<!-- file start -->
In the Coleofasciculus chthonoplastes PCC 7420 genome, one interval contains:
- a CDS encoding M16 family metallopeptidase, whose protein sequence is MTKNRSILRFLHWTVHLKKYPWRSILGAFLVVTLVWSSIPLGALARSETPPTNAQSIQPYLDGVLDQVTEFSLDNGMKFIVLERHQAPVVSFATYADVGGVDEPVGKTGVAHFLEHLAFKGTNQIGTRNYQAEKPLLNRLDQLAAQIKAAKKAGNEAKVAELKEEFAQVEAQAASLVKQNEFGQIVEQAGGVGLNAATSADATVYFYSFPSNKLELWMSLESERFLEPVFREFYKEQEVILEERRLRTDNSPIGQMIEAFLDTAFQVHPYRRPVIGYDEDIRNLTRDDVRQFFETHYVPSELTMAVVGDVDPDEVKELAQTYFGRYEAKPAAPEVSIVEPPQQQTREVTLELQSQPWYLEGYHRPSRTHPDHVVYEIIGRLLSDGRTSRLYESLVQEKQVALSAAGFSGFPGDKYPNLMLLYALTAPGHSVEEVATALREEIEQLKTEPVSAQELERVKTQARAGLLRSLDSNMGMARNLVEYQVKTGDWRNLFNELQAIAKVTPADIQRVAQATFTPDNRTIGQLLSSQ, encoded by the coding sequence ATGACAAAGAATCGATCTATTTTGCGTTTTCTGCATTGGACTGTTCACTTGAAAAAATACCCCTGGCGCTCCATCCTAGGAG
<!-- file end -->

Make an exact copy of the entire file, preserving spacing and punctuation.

In the Coleofasciculus chthonoplastes PCC 7420 genome, one interval contains:
- a CDS encoding M16 family metallopeptidase, whose protein sequence is MTKNRSILRFLHWTVHLKKYPWRSILGAFLVVTLVWSSIPLGALARSETPPTNAQSIQPYLDGVLDQVTEFSLDNGMKFIVLERHQAPVVSFATYADVGGVDEPVGKTGVAHFLEHLAFKGTNQIGTRNYQAEKPLLNRLDQLAAQIKAAKKAGNEAKVAELKEEFAQVEAQAASLVKQNEFGQIVEQAGGVGLNAATSADATVYFYSFPSNKLELWMSLESERFLEPVFREFYKEQEVILEERRLRTDNSPIGQMIEAFLDTAFQVHPYRRPVIGYDEDIRNLTRDDVRQFFETHYVPSELTMAVVGDVDPDEVKELAQTYFGRYEAKPAAPEVSIVEPPQQQTREVTLELQSQPWYLEGYHRPSRTHPDHVVYEIIGRLLSDGRTSRLYESLVQEKQVALSAAGFSGFPGDKYPNLMLLYALTAPGHSVEEVATALREEIEQLKTEPVSAQELERVKTQARAGLLRSLDSNMGMARNLVEYQVKTGDWRNLFNELQAIAKVTPADIQRVAQATFTPDNRTIGQLLSSQ, encoded by the coding sequence ATGACAAAGAATCGATCTATTTTGCGTTTTCTGCATTGGACTGTTCACTTGAAAAAATACCCCTGGCGCTCCATCCTAGGAG